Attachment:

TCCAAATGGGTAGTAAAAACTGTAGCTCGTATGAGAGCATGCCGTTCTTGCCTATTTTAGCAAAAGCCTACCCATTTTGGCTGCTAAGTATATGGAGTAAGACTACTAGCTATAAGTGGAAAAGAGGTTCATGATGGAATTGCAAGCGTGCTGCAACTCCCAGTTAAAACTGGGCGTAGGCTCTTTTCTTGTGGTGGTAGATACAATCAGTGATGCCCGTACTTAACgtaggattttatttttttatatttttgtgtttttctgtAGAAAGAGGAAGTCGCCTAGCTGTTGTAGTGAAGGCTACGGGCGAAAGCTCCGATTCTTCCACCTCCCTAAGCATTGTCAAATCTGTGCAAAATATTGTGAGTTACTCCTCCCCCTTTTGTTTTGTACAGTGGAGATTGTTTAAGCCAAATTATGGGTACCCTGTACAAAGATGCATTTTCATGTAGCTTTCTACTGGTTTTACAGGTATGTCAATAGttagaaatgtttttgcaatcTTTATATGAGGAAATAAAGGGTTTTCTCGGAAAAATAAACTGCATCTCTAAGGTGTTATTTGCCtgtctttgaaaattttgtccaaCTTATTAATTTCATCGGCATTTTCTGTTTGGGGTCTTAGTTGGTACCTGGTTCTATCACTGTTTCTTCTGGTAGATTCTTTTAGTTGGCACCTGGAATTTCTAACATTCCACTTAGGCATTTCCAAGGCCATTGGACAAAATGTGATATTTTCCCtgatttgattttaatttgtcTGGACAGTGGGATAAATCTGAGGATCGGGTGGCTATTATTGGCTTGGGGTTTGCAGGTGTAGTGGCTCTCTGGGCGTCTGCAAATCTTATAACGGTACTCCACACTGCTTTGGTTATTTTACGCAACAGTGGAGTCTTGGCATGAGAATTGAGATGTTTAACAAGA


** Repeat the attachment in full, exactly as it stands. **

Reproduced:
TCCAAATGGGTAGTAAAAACTGTAGCTCGTATGAGAGCATGCCGTTCTTGCCTATTTTAGCAAAAGCCTACCCATTTTGGCTGCTAAGTATATGGAGTAAGACTACTAGCTATAAGTGGAAAAGAGGTTCATGATGGAATTGCAAGCGTGCTGCAACTCCCAGTTAAAACTGGGCGTAGGCTCTTTTCTTGTGGTGGTAGATACAATCAGTGATGCCCGTACTTAACgtaggattttatttttttatatttttgtgtttttctgtAGAAAGAGGAAGTCGCCTAGCTGTTGTAGTGAAGGCTACGGGCGAAAGCTCCGATTCTTCCACCTCCCTAAGCATTGTCAAATCTGTGCAAAATATTGTGAGTTACTCCTCCCCCTTTTGTTTTGTACAGTGGAGATTGTTTAAGCCAAATTATGGGTACCCTGTACAAAGATGCATTTTCATGTAGCTTTCTACTGGTTTTACAGGTATGTCAATAGttagaaatgtttttgcaatcTTTATATGAGGAAATAAAGGGTTTTCTCGGAAAAATAAACTGCATCTCTAAGGTGTTATTTGCCtgtctttgaaaattttgtccaaCTTATTAATTTCATCGGCATTTTCTGTTTGGGGTCTTAGTTGGTACCTGGTTCTATCACTGTTTCTTCTGGTAGATTCTTTTAGTTGGCACCTGGAATTTCTAACATTCCACTTAGGCATTTCCAAGGCCATTGGACAAAATGTGATATTTTCCCtgatttgattttaatttgtcTGGACAGTGGGATAAATCTGAGGATCGGGTGGCTATTATTGGCTTGGGGTTTGCAGGTGTAGTGGCTCTCTGGGCGTCTGCAAATCTTATAACGGTACTCCACACTGCTTTGGTTATTTTACGCAACAGTGGAGTCTTGGCATGAGAATTGAGATGTTTAACAAGA